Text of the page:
How did we manage watching TV all those years with those hellacious glossy screens! Blast those satanic glossy
    windshields on cars! Sheesh.

    The image on a glossy screen is clearer, richer and truer
    than what you can get on a matte screen. The viewing
    angle is much better. You are basically looking through the
    fog on a matte screen.

    It is extremely easy to adjust for glare especially on a

    Obviously Apple did user testing on this and discovered
    most people prefer the glossy screen.
    • Just a quick comment

      I personally have no real preference here, but...

      [i]How did we manage watching TV all those years with those hellacious glossy screens! Blast those satanic glossy
      windshields on cars![/i]

      TV screens are hellacious. The glare is incredible. Can't hardly watch a movie with the lights on. Overhead lights aren't too bad...but lamps? Yikes. Nothing like trying to watch a flick and seeing yourself sitting on the couch reflected in the screen instead. Forget having a window in the vicinity. When we were re-siding the house a few years back, we had to take down the awning, and every night around 6:00 we got a documentary of the surface of the sun on every channel, if you get my drift. We couldn't watch TV in the living room until after the sun went down, because you simply couldn't see it. I'd like to note that at no time is the sun every DIRECTLY through that window. It does, however, let light in...as windows tend to do. I noticed the last time I was in a department store that many of the TVs they sold had matte screens. I bet I can guess why. :)

      And windshields DO create glare. I don't think I even need to support this statement, because everyone has driven at night at some point, I'm sure. We won't even get into the glare from the shiny, wet roads during the rain. Haven't you ever noticed how hard it is to see when the interior light is on at night?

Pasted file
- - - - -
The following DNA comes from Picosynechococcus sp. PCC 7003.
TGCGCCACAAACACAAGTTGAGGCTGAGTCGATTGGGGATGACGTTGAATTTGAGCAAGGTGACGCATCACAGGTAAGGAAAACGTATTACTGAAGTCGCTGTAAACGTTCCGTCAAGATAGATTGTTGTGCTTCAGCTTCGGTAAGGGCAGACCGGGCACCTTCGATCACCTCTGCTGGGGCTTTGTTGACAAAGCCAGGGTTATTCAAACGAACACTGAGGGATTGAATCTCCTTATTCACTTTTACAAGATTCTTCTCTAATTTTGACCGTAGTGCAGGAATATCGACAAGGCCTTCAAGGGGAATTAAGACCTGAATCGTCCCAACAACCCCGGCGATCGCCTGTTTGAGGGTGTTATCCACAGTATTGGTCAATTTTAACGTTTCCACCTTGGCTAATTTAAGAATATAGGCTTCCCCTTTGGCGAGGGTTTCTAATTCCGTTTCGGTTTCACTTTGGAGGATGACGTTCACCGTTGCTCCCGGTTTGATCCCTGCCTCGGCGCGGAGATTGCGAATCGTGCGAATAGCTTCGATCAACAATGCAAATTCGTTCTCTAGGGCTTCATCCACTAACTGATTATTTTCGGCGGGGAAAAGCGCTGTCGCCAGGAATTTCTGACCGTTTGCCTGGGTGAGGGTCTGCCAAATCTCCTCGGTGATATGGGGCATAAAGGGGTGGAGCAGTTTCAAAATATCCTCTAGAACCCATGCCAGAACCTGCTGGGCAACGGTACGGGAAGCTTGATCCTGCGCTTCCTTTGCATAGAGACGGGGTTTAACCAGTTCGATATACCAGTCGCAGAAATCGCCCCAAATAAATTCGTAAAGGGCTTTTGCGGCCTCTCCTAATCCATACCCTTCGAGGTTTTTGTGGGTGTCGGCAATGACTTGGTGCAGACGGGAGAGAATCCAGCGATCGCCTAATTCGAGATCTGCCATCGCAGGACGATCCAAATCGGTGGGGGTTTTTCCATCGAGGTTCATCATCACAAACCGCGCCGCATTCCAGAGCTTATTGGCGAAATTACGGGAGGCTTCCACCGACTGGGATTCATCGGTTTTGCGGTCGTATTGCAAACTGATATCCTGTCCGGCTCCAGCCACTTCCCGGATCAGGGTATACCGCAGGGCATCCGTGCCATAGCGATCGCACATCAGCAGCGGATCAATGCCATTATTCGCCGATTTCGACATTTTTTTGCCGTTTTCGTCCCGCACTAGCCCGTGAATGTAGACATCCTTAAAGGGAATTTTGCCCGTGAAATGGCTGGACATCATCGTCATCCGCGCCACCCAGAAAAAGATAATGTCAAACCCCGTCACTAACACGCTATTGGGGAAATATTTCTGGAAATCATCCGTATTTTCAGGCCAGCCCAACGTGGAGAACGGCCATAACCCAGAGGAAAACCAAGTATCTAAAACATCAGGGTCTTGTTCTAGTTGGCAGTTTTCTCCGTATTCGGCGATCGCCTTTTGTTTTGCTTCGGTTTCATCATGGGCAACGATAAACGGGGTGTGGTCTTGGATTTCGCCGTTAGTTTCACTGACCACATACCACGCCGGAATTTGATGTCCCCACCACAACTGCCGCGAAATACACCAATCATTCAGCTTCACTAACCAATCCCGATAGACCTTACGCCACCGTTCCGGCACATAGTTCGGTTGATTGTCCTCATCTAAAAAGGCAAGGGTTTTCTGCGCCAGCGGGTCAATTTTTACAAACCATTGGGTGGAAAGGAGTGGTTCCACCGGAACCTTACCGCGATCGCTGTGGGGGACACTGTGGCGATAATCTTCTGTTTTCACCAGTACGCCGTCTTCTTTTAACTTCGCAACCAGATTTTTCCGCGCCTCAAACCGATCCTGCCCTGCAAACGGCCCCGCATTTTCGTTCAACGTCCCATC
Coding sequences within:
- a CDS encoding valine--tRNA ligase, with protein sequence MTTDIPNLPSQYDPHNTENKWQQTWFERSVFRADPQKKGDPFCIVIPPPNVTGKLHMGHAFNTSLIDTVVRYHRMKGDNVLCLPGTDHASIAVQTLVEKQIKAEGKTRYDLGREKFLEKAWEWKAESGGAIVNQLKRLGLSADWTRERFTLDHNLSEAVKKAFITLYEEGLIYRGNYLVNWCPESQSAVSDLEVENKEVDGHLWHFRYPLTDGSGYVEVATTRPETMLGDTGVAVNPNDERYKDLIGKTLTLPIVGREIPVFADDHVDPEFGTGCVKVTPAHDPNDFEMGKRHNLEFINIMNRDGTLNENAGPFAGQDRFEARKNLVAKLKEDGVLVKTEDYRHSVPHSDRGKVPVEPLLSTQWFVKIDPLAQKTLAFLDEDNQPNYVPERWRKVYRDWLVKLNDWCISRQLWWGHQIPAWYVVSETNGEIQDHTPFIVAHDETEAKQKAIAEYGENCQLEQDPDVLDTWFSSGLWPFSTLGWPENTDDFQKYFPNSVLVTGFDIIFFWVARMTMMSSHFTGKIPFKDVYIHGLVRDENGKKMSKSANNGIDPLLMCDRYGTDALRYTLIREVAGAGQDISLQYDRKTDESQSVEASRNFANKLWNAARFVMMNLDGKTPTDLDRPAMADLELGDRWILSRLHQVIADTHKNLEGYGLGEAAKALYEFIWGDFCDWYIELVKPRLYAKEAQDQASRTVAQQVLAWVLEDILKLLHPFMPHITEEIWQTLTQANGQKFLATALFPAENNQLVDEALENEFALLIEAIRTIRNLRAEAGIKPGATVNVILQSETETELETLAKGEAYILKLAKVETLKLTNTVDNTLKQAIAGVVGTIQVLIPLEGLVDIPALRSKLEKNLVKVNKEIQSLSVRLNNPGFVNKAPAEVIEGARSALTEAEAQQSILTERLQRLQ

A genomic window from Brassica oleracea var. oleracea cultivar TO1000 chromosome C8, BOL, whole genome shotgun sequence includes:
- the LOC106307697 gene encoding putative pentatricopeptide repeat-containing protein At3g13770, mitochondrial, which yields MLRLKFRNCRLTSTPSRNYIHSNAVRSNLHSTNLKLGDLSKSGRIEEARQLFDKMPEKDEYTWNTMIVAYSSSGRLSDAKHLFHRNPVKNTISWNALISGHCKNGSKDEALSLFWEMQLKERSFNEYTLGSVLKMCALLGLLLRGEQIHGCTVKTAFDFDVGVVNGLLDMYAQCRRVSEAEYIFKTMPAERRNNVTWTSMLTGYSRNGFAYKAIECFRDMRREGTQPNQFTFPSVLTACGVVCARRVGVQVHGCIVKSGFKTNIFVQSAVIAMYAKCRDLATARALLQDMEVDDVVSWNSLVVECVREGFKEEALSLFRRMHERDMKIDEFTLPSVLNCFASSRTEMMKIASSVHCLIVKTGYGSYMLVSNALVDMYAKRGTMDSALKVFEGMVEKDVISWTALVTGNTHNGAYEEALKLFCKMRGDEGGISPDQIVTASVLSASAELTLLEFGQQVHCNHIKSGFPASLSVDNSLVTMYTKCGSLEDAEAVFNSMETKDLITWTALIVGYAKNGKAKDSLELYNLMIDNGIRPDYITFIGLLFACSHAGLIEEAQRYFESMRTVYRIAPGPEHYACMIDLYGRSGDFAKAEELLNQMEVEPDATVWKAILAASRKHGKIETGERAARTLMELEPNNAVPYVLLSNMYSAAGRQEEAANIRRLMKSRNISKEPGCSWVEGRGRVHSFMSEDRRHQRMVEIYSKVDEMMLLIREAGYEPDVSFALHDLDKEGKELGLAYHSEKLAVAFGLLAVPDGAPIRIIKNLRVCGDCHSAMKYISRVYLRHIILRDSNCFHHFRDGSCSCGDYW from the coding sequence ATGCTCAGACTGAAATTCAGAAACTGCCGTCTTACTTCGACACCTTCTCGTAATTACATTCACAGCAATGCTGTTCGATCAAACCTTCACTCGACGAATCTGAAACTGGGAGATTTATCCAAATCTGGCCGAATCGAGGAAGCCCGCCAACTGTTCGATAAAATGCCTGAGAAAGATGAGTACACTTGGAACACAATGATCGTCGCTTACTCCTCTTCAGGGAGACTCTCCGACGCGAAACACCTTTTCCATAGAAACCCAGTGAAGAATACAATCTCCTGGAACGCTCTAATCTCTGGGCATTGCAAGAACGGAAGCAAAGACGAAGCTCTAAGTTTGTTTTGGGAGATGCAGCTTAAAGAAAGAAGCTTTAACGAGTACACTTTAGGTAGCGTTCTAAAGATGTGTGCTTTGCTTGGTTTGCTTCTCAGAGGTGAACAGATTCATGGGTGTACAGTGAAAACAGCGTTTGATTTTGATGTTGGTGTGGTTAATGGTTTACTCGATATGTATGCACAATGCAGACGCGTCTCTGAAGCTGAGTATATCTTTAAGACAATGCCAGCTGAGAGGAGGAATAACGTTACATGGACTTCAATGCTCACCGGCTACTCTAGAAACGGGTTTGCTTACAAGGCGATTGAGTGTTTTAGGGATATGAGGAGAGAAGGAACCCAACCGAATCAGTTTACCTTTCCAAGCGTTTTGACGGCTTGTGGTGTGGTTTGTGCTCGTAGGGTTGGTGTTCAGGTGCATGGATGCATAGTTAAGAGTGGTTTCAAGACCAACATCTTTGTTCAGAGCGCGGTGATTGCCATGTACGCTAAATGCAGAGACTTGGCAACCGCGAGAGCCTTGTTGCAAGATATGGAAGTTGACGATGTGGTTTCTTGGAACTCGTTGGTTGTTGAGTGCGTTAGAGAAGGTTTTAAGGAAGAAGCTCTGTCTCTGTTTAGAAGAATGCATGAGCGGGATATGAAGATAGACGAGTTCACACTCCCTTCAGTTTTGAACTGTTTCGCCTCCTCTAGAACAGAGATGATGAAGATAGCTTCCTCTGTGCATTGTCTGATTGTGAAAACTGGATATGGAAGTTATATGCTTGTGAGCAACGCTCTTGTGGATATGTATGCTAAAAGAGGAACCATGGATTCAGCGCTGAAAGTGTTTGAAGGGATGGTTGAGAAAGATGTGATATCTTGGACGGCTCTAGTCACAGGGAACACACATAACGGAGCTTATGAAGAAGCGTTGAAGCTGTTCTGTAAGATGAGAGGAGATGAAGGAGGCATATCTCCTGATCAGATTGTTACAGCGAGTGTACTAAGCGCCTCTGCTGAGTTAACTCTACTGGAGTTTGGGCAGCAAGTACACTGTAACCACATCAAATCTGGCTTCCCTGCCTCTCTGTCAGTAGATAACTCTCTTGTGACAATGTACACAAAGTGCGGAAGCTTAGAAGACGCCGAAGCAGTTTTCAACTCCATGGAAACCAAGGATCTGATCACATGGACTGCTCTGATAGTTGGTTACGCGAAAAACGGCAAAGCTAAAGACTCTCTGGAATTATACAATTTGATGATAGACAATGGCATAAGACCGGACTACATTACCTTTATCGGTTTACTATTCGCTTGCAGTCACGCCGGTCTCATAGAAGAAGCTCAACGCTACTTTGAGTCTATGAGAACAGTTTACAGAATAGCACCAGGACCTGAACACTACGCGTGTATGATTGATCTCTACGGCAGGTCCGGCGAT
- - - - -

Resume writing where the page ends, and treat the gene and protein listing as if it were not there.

Maybe you don't agree with which is better, and that's fine. Everyone is entitled to their own opinion, and far be it from me to stop you. My laptop has a glass screen. It's not much of a hassel for me until I'm outside (although fingerprints are a real problem). But it's not a question that shiny surface = glare. That's just basic optics. In fact, the reason the surface is shiny in the first place is because it reflects light, which is the very definition of glare (to shine brightly, or to reflect a harsh light). It's only a question of whether you find it tolerable. I do. Apparently you do as well. The author does not. No big deal, really.
    • It was a pain in the backside.

      I can remember adjusting curtains (yes, I am old, blinds rule today, lol), moving constantly to see the screen clearly, and watching TV during daylight hours was a serious pain. Probably why we all lived (unlike today) outside from dusk till dawn playing.

  • Wrong Place (nt)

  • And with this post...

    ... I will stop reading your blog. It's time to stop your
    constant focus/whining/ranting on just one issue.
    Comments like "...no one can convince me otherwise"
    mean (to me) you're not interested in expanding your
    views or knowledge, and that's a disappointment.

    I've been reading your thoughts since very early PowerPage
    days - we even traded a few e-mails more than a dozen
    years ago.

    I don't see you complaining about the screen of your
    iPhone this much, but it seems to have the same glossy

    It's time to move on.